But I want to talk about bad dancing. Not defining what is bad dancing (too subjective, or in the case of trained dancing, too specialized). Rather, I want to consider how we respond to the fear of bad dancing in social situations that can creep on the edges of our minds before, during, or after we dance.
Dancing, the media, and us
If you’re of a certain age, a single one word brings to mind the epitome of “bad dancing”: Elaine.
If you’re not quite at that age, but close, here’s second word that sums up dancing so bad it’s good: (the) Carlton.
Both tv sitcom clearly characters find joy and freedom in their dancing. Yet, these scenes also capture some not uncommon worries about dancing: folks laughing behind our backs without our knowledge (like Elaine), or being seen and judged when we dance (though I realize that race, class, and culture ground the joke of Carlton dancing to a Tom Jones song as well).
The media not only reflects but can also amplify our worries. Elaine’s scene reminds us that wedding and parties are places where dancing is a social expectation. We might start to compare our dancing with the many mainstream media celebs and performers who dance with more style and grace (thanks to professional training). Also, there are TikTok dancers around to remind us how much money we are not making from our own dancing.
I bet my non-existent jazz flats that—even those with actual dance training—most folks at some point have wondered whether they were a bad dancer, or if others might have thought so. Just last week, after a fun house dance night with about 12 people I avoided watching the phone videos that were shared around because I didn’t want to watch myself, or see others watching me.
Am I a bad dancer? Part I
How do we respond to fears of being regarded (or regarding ourselves) as a “bad dancer,” or at least not a very good one, when dancing in social settings?
There are lots of ways, most of which fall somewhere between the Elaine (totally surprised/defensive) and Carlton (hyperaware/embarrassed). Read on to see what strategies you have used, and let me know what I have missed.
- You can avoid dancing situations, or refuse dancing when you cannot avoid those situations, and accept the social consequences of being a non-dancer, as this blogger explains in 20 Things You’ll Understand if You’re a Bad Dancer.
- You can seek out ways to reduce your inhibitions to care less about how you (or other) feel about your dancing. “Liquid courage” is a common method. There’s even a study that suggests that if you find the “platform of effective intoxication,” alcohol can actually make you a better dancer.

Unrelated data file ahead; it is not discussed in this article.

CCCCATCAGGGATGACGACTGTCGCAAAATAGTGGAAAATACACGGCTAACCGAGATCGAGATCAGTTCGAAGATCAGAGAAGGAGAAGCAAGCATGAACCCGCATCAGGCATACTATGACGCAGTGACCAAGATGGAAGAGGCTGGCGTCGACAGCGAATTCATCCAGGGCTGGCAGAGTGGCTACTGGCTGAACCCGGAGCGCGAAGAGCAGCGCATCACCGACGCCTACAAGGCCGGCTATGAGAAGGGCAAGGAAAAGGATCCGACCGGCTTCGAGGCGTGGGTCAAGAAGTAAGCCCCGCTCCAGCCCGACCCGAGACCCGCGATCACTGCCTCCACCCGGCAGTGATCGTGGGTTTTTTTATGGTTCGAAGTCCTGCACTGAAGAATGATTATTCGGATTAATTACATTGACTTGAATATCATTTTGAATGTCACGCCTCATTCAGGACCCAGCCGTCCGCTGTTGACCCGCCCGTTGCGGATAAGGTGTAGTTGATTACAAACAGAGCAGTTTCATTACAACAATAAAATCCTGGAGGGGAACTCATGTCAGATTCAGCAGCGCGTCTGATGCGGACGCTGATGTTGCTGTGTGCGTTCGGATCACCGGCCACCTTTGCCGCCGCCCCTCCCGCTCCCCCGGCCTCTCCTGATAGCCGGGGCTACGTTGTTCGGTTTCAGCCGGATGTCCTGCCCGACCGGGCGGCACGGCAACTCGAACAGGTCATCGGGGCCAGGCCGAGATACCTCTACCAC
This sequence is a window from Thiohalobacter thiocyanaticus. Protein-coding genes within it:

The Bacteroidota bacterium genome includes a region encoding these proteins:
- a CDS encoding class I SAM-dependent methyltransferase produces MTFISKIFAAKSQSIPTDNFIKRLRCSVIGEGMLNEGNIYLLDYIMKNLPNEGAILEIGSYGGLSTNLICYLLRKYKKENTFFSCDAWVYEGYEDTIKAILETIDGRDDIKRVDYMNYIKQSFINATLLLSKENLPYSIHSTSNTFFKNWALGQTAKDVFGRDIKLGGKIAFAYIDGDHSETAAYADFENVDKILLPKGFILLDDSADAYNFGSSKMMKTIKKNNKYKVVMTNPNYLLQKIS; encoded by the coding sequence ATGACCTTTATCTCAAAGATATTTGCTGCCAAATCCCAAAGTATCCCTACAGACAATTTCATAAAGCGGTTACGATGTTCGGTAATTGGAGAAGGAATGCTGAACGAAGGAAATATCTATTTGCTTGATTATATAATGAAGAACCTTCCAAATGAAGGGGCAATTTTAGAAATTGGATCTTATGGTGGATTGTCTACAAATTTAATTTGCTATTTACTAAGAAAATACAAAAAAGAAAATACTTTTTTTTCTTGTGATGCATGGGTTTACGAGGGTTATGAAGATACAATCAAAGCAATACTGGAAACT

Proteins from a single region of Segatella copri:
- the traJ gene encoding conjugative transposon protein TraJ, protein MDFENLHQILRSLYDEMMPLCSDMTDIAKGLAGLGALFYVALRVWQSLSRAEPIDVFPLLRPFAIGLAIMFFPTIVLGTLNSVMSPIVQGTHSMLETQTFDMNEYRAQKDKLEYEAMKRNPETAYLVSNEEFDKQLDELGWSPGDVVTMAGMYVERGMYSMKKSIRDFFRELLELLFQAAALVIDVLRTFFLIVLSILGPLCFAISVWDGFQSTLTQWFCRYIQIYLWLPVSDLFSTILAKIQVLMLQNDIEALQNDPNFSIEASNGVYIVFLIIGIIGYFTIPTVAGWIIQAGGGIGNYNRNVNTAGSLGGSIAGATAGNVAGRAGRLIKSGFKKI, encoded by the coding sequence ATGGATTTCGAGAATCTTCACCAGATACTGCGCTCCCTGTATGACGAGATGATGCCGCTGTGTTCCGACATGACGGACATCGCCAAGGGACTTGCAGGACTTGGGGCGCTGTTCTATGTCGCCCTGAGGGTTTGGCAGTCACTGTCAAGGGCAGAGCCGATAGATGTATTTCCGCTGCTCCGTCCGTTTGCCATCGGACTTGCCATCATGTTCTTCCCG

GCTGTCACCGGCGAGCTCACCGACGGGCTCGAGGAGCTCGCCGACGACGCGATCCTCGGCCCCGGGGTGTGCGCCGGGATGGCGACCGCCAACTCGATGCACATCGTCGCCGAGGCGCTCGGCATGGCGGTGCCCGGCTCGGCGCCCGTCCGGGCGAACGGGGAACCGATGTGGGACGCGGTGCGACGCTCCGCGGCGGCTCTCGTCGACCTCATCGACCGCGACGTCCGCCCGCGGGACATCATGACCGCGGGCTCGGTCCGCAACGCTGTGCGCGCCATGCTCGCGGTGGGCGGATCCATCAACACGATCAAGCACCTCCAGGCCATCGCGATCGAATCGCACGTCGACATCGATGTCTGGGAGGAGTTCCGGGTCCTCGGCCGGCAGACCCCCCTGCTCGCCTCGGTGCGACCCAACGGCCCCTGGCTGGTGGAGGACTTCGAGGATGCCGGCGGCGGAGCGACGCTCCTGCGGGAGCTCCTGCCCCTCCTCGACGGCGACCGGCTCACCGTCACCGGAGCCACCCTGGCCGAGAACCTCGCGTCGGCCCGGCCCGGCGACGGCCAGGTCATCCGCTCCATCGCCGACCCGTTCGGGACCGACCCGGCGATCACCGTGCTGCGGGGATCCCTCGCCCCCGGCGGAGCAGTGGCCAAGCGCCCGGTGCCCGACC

- You can choose ironic dancing, an exaggerated form of dancing that is intentionally self-deprecative, as this DJ describes. (Think the Robot, the Sprinkler, or any other passé dance craze). Some may interpret your ironic dancing as making fun of not yourself but them on the dance floor.
- You can find places for social dancing that will keep yourself anonymous or your body movements invisible to the crowd. Examples include virtual reality dancing, masquerades, and dark dancing at home or in clubs.
- You can accept that you are not a trained dancer, but dance anyway—just for fun, relaxation, or exercise. Perhaps you are someone with the congenital condition known as beat deafness, in which you cannot distinguish rhythm or move in time to it.
- You might get constructive and practice dancing, as suggested by the advice in this Steezy blog post: take time watch online dance lessons, practice in front of a mirror or in safe places with friends, and take in-real-life dance classes.
- You may embrace your dancing as a form of resistance or protest—to white/middle-class/ableist dance norms, the hyper-regulation of bodies, and other forms of systemic injustice. I will never forget for the first time watching Childish Gambino (Donald Glover) in his music video “This is America” (warning: violence)—his dancing had me re-thinking my assumptions about what dancing is, who dancing is for, and why dancing is such an important form of representation and resistance in BIPOC communities. (See this Atlantic article for more.)
Am I a bad dancer? Part II
Upon re-watching Elaine after her let-loose dance scene, I didn’t find myself sharing in her friends and employees’ teasing. Rather, I wished Elaine would have taken her own advice from her wedding toast: “Here’s to those who wish us well. And those who don’t can go to hell.”
In her post Bad Dancers?, dance and fitness instructor Karen Kiefer writes, “A dance floor will always have people with different styles and knowledge levels about dancing: which doesn’t mean they are good or bad dancers, just people enjoying themselves for an evening.”
This is a reminder to you (and me): when you have an Elaine and Carlton-level love of dancing, don’t ask the question—because then the answer doesn’t matter.